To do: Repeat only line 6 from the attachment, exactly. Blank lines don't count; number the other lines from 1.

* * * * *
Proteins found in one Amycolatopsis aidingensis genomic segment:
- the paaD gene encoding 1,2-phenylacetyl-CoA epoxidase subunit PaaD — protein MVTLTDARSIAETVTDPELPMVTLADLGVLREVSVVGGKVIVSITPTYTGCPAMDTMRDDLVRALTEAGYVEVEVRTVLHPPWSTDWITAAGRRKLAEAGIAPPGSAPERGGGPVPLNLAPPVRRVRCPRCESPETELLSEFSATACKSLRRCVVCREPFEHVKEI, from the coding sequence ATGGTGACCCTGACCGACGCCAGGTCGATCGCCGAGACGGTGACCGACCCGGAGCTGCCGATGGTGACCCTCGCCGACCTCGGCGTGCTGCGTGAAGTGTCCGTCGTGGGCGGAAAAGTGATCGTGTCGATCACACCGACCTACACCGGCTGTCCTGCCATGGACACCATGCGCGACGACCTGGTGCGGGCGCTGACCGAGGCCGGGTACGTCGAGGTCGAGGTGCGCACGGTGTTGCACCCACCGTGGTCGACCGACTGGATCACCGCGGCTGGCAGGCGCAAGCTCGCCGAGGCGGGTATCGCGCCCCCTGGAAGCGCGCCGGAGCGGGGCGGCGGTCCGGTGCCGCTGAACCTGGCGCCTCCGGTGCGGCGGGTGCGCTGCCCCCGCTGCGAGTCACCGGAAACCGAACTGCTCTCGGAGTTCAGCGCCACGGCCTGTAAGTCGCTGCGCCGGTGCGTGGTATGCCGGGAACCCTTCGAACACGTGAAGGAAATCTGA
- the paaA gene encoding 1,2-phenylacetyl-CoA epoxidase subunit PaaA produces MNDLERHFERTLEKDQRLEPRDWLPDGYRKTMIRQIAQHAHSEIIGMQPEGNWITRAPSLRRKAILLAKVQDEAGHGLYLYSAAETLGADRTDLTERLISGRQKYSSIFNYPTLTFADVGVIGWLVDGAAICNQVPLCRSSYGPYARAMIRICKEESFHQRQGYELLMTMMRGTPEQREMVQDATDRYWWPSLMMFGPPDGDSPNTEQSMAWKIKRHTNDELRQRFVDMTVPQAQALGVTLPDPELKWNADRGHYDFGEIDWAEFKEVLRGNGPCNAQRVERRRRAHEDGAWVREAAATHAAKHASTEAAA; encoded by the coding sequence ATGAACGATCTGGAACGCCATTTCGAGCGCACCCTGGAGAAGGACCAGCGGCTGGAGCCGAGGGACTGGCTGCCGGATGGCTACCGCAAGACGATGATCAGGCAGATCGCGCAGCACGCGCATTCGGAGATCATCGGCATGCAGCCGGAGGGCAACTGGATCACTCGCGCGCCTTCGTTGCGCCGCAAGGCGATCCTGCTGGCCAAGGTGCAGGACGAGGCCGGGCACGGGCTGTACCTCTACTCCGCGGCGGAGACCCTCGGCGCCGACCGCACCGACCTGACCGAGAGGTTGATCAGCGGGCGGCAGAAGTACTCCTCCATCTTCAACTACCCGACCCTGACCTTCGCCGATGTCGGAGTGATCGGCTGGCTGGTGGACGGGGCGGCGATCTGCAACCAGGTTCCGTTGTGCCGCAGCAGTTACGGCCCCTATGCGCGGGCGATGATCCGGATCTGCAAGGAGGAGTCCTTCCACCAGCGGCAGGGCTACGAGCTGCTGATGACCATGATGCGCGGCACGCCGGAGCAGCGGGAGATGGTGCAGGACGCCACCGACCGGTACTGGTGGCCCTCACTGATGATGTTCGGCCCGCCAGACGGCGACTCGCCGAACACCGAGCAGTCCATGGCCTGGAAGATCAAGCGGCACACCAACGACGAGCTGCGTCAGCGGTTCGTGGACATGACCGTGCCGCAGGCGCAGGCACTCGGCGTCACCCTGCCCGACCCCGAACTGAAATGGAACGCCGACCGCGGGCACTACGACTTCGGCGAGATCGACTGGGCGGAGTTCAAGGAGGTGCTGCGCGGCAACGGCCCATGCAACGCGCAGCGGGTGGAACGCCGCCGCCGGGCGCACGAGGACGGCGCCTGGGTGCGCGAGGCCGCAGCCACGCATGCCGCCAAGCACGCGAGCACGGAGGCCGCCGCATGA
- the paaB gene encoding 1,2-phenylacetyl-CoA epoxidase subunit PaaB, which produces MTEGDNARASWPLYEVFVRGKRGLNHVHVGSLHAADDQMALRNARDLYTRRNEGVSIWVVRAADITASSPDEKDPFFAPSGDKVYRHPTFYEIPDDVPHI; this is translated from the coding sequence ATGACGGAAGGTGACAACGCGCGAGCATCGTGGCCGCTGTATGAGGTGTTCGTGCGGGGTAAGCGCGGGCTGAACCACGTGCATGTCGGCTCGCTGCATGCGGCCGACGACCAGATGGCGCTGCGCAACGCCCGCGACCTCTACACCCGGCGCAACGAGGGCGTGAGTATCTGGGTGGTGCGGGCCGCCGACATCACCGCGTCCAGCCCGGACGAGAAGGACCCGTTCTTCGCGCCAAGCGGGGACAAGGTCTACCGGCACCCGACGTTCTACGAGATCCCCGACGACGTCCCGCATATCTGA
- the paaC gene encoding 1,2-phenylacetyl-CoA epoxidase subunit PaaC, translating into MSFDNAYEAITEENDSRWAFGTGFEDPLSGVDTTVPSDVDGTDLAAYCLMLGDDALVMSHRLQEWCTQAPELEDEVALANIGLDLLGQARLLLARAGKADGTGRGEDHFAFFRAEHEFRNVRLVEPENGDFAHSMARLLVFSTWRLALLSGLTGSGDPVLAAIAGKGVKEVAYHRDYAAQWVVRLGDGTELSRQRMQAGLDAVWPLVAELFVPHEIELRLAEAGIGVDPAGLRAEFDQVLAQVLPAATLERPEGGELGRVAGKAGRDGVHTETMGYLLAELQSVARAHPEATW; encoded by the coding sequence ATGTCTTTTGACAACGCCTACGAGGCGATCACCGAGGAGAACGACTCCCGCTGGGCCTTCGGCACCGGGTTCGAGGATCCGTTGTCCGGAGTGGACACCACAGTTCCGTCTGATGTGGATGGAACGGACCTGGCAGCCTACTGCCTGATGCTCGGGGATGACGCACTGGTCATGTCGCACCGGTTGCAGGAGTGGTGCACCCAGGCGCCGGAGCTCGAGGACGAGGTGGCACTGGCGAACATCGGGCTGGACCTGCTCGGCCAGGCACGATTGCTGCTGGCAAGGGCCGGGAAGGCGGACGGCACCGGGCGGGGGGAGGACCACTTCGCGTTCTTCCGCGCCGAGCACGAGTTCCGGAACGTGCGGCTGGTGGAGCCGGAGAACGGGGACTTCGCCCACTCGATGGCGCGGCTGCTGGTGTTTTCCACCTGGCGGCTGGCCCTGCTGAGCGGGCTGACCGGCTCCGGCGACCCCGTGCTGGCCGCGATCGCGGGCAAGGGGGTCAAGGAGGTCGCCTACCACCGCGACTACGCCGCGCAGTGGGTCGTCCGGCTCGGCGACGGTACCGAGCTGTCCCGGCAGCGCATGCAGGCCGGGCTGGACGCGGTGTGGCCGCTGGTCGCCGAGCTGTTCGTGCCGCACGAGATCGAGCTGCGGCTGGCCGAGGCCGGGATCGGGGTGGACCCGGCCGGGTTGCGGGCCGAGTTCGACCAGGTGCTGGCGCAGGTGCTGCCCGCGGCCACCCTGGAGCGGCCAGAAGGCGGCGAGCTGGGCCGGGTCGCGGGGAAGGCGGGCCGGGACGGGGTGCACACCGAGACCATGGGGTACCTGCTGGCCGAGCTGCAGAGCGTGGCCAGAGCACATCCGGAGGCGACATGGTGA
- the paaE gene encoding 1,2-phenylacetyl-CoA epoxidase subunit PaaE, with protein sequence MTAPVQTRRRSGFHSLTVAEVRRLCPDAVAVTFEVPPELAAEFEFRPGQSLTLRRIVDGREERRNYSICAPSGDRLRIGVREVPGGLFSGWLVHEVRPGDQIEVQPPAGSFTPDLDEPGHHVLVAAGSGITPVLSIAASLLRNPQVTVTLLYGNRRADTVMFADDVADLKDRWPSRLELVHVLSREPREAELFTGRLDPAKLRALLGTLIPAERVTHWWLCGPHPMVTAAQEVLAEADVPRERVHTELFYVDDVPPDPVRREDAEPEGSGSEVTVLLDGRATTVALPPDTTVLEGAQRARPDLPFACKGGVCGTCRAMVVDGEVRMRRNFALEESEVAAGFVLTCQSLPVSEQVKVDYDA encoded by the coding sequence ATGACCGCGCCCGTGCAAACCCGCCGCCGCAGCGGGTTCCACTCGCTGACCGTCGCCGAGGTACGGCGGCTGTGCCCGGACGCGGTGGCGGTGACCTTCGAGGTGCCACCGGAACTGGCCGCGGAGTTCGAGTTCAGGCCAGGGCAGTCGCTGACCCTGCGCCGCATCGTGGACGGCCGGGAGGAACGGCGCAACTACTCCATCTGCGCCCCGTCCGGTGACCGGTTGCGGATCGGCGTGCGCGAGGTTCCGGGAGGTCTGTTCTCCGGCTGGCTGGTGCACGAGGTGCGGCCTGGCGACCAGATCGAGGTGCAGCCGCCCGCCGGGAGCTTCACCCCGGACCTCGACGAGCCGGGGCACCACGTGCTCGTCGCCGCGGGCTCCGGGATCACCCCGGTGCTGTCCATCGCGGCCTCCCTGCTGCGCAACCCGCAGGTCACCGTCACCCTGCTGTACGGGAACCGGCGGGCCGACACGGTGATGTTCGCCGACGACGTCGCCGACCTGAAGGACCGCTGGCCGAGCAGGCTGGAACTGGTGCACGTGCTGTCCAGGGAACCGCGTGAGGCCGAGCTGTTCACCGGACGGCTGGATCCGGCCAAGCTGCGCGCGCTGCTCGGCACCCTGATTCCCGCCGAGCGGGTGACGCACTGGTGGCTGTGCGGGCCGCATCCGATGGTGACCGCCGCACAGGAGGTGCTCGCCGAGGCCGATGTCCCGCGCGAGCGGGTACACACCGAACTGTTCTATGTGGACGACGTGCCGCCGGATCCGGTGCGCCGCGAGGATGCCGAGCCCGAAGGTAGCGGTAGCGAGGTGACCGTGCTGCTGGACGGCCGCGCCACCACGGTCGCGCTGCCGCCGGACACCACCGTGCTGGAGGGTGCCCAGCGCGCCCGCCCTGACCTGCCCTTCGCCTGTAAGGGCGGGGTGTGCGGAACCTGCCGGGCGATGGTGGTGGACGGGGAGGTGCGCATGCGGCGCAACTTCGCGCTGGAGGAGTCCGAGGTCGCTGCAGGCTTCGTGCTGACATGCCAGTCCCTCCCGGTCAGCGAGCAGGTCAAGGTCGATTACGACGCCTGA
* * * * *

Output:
- the paaE gene encoding 1,2-phenylacetyl-CoA epoxidase subunit PaaE, with protein sequence MTAPVQTRRRSGFHSLTVAEVRRLCPDAVAVTFEVPPELAAEFEFRPGQSLTLRRIVDGREERRNYSICAPSGDRLRIGVREVPGGLFSGWLVHEVRPGDQIEVQPPAGSFTPDLDEPGHHVLVAAGSGITPVLSIAASLLRNPQVTVTLLYGNRRADTVMFADDVADLKDRWPSRLELVHVLSREPREAELFTGRLDPAKLRALLGTLIPAERVTHWWLCGPHPMVTAAQEVLAEADVPRERVHTELFYVDDVPPDPVRREDAEPEGSGSEVTVLLDGRATTVALPPDTTVLEGAQRARPDLPFACKGGVCGTCRAMVVDGEVRMRRNFALEESEVAAGFVLTCQSLPVSEQVKVDYDA encoded by the coding sequence ATGACCGCGCCCGTGCAAACCCGCCGCCGCAGCGGGTTCCACTCGCTGACCGTCGCCGAGGTACGGCGGCTGTGCCCGGACGCGGTGGCGGTGACCTTCGAGGTGCCACCGGAACTGGCCGCGGAGTTCGAGTTCAGGCCAGGGCAGTCGCTGACCCTGCGCCGCATCGTGGACGGCCGGGAGGAACGGCGCAACTACTCCATCTGCGCCCCGTCCGGTGACCGGTTGCGGATCGGCGTGCGCGAGGTTCCGGGAGGTCTGTTCTCCGGCTGGCTGGTGCACGAGGTGCGGCCTGGCGACCAGATCGAGGTGCAGCCGCCCGCCGGGAGCTTCACCCCGGACCTCGACGAGCCGGGGCACCACGTGCTCGTCGCCGCGGGCTCCGGGATCACCCCGGTGCTGTCCATCGCGGCCTCCCTGCTGCGCAACCCGCAGGTCACCGTCACCCTGCTGTACGGGAACCGGCGGGCCGACACGGTGATGTTCGCCGACGACGTCGCCGACCTGAAGGACCGCTGGCCGAGCAGGCTGGAACTGGTGCACGTGCTGTCCAGGGAACCGCGTGAGGCCGAGCTGTTCACCGGACGGCTGGATCCGGCCAAGCTGCGCGCGCTGCTCGGCACCCTGATTCCCGCCGAGCGGGTGACGCACTGGTGGCTGTGCGGGCCGCATCCGATGGTGACCGCCGCACAGGAGGTGCTCGCCGAGGCCGATGTCCCGCGCGAGCGGGTACACACCGAACTGTTCTATGTGGACGACGTGCCGCCGGATCCGGTGCGCCGCGAGGATGCCGAGCCCGAAGGTAGCGGTAGCGAGGTGACCGTGCTGCTGGACGGCCGCGCCACCACGGTCGCGCTGCCGCCGGACACCACCGTGCTGGAGGGTGCCCAGCGCGCCCGCCCTGACCTGCCCTTCGCCTGTAAGGGCGGGGTGTGCGGAACCTGCCGGGCGATGGTGGTGGACGGGGAGGTGCGCATGCGGCGCAACTTCGCGCTGGAGGAGTCCGAGGTCGCTGCAGGCTTCGTGCTGACATGCCAGTCCCTCCCGGTCAGCGAGCAGGTCAAGGTCGATTACGACGCCTGA